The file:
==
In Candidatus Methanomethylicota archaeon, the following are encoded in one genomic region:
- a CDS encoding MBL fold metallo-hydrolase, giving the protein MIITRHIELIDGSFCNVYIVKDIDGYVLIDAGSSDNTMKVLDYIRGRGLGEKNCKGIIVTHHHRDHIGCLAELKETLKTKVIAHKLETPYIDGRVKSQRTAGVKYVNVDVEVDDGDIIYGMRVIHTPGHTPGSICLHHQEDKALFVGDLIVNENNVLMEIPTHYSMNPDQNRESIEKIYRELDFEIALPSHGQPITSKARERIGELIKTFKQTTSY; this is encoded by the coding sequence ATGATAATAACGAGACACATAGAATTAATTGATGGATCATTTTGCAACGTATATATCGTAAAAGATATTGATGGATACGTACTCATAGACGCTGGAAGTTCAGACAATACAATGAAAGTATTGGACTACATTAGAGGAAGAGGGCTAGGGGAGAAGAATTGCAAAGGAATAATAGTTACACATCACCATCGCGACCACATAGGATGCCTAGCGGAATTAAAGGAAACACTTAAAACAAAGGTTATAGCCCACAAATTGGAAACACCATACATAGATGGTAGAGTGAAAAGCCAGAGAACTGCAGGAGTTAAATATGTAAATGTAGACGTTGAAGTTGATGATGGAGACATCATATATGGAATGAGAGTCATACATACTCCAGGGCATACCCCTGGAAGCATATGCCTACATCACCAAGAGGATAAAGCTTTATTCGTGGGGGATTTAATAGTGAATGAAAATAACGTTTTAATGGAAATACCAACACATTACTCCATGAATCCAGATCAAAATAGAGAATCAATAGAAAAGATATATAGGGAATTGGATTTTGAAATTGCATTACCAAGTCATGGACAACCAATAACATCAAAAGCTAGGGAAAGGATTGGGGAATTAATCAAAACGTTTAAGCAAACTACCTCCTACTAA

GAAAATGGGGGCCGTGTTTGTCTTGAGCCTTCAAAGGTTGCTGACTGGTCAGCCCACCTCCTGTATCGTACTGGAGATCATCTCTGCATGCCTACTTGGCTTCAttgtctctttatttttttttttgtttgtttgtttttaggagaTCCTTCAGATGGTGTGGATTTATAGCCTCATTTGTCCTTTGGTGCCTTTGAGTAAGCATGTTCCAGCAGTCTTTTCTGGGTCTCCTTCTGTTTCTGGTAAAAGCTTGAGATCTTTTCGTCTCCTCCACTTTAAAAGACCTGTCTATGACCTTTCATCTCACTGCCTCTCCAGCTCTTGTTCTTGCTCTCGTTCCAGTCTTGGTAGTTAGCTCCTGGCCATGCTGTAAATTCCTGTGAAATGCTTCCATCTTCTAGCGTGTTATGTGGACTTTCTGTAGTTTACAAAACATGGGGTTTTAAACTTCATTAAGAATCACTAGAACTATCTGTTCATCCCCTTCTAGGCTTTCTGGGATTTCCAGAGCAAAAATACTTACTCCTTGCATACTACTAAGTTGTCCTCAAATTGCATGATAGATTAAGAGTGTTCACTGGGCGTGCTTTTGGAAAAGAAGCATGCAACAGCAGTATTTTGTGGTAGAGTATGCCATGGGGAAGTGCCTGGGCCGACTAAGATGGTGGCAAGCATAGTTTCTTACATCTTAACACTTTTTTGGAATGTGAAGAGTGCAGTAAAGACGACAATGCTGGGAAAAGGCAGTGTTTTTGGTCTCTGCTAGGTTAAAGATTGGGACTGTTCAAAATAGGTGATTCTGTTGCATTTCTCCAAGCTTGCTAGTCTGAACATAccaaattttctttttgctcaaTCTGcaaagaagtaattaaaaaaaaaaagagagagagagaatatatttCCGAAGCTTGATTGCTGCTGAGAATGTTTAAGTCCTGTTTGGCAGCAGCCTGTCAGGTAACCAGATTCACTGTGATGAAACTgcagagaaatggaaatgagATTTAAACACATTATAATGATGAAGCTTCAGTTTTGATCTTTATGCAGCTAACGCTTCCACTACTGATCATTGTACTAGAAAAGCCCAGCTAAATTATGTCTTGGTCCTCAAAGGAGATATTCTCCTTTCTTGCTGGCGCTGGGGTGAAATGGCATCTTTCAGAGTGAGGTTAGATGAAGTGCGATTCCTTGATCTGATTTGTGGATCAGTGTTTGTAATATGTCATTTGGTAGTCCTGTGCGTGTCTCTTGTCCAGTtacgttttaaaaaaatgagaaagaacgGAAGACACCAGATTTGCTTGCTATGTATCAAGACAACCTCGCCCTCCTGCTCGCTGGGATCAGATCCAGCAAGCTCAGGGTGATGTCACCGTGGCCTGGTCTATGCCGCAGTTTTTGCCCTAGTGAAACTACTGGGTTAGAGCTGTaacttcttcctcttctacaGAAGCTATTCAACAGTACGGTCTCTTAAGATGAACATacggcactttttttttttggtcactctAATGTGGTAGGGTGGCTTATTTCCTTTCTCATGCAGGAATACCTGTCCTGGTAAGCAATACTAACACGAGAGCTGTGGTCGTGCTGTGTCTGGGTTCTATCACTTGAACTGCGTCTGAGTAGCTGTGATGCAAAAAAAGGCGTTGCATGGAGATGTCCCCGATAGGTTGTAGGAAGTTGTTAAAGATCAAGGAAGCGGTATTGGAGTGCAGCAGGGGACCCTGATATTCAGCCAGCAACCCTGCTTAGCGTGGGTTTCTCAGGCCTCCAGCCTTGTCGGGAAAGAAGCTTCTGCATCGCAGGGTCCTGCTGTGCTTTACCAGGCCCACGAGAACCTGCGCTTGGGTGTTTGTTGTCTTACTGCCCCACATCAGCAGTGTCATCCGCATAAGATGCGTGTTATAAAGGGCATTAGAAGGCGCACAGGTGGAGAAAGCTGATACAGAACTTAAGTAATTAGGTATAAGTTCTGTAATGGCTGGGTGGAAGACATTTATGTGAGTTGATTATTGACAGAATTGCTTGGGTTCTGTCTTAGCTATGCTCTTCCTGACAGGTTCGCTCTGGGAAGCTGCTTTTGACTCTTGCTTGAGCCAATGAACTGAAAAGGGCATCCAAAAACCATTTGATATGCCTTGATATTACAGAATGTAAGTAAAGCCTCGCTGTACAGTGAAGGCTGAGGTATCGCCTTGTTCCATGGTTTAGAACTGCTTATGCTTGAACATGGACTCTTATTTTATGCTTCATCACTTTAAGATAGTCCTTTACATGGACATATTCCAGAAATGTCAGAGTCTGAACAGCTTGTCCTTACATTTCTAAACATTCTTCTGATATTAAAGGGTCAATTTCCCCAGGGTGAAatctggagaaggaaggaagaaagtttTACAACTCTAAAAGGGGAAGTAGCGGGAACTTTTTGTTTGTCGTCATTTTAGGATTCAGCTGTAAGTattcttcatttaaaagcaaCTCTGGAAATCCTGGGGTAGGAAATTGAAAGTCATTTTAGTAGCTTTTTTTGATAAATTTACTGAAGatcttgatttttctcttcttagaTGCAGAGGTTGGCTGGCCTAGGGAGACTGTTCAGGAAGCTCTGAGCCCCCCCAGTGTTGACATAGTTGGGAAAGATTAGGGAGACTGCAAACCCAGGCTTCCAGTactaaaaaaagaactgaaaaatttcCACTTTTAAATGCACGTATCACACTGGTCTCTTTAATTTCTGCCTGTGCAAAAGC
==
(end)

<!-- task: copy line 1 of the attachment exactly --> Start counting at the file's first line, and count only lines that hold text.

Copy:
In Candidatus Methanomethylicota archaeon, the following are encoded in one genomic region: